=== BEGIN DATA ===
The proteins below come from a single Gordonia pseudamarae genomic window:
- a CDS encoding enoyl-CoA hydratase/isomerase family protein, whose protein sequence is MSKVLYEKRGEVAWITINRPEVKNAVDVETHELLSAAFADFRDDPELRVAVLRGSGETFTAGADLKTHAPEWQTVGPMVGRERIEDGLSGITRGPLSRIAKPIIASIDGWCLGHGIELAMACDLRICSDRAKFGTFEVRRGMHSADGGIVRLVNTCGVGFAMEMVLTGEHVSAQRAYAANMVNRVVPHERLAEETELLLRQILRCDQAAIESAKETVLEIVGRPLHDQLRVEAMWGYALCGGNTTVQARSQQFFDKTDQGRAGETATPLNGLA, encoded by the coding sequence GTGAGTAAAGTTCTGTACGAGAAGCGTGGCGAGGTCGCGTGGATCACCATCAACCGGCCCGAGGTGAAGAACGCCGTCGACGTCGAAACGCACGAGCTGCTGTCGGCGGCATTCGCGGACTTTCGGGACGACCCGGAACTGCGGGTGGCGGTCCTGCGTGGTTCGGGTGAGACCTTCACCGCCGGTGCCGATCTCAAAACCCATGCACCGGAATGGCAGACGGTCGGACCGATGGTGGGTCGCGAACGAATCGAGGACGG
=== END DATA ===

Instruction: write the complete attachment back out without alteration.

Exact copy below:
The proteins below come from a single Gordonia pseudamarae genomic window:
- a CDS encoding enoyl-CoA hydratase/isomerase family protein, whose protein sequence is MSKVLYEKRGEVAWITINRPEVKNAVDVETHELLSAAFADFRDDPELRVAVLRGSGETFTAGADLKTHAPEWQTVGPMVGRERIEDGLSGITRGPLSRIAKPIIASIDGWCLGHGIELAMACDLRICSDRAKFGTFEVRRGMHSADGGIVRLVNTCGVGFAMEMVLTGEHVSAQRAYAANMVNRVVPHERLAEETELLLRQILRCDQAAIESAKETVLEIVGRPLHDQLRVEAMWGYALCGGNTTVQARSQQFFDKTDQGRAGETATPLNGLA, encoded by the coding sequence GTGAGTAAAGTTCTGTACGAGAAGCGTGGCGAGGTCGCGTGGATCACCATCAACCGGCCCGAGGTGAAGAACGCCGTCGACGTCGAAACGCACGAGCTGCTGTCGGCGGCATTCGCGGACTTTCGGGACGACCCGGAACTGCGGGTGGCGGTCCTGCGTGGTTCGGGTGAGACCTTCACCGCCGGTGCCGATCTCAAAACCCATGCACCGGAATGGCAGACGGTCGGACCGATGGTGGGTCGCGAACGAATCGAGGACGG